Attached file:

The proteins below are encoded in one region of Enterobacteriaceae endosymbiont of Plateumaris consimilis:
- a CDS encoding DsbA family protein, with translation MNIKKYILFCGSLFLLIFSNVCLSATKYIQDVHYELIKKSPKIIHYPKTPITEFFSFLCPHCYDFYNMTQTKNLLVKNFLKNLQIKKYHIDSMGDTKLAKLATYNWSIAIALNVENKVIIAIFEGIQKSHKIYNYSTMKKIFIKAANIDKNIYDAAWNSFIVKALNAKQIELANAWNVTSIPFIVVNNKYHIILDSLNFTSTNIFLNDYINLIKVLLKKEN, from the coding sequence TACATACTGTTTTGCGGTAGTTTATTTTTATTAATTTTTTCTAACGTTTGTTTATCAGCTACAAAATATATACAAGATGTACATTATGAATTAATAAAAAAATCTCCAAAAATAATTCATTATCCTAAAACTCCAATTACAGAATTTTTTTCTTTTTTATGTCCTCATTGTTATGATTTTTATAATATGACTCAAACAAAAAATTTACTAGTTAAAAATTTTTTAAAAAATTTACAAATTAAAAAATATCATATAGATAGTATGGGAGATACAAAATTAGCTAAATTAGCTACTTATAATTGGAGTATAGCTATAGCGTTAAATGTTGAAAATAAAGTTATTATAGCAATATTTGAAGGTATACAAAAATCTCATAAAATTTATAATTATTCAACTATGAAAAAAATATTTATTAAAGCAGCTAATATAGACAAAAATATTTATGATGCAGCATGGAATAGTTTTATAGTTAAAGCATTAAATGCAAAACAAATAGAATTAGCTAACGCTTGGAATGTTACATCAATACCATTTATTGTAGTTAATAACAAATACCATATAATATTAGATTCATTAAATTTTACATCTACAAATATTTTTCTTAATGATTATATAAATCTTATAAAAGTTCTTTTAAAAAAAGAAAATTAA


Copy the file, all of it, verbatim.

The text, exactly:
The proteins below are encoded in one region of Enterobacteriaceae endosymbiont of Plateumaris consimilis:
- a CDS encoding DsbA family protein, with translation MNIKKYILFCGSLFLLIFSNVCLSATKYIQDVHYELIKKSPKIIHYPKTPITEFFSFLCPHCYDFYNMTQTKNLLVKNFLKNLQIKKYHIDSMGDTKLAKLATYNWSIAIALNVENKVIIAIFEGIQKSHKIYNYSTMKKIFIKAANIDKNIYDAAWNSFIVKALNAKQIELANAWNVTSIPFIVVNNKYHIILDSLNFTSTNIFLNDYINLIKVLLKKEN, from the coding sequence TACATACTGTTTTGCGGTAGTTTATTTTTATTAATTTTTTCTAACGTTTGTTTATCAGCTACAAAATATATACAAGATGTACATTATGAATTAATAAAAAAATCTCCAAAAATAATTCATTATCCTAAAACTCCAATTACAGAATTTTTTTCTTTTTTATGTCCTCATTGTTATGATTTTTATAATATGACTCAAACAAAAAATTTACTAGTTAAAAATTTTTTAAAAAATTTACAAATTAAAAAATATCATATAGATAGTATGGGAGATACAAAATTAGCTAAATTAGCTACTTATAATTGGAGTATAGCTATAGCGTTAAATGTTGAAAATAAAGTTATTATAGCAATATTTGAAGGTATACAAAAATCTCATAAAATTTATAATTATTCAACTATGAAAAAAATATTTATTAAAGCAGCTAATATAGACAAAAATATTTATGATGCAGCATGGAATAGTTTTATAGTTAAAGCATTAAATGCAAAACAAATAGAATTAGCTAACGCTTGGAATGTTACATCAATACCATTTATTGTAGTTAATAACAAATACCATATAATATTAGATTCATTAAATTTTACATCTACAAATATTTTTCTTAATGATTATATAAATCTTATAAAAGTTCTTTTAAAAAAAGAAAATTAA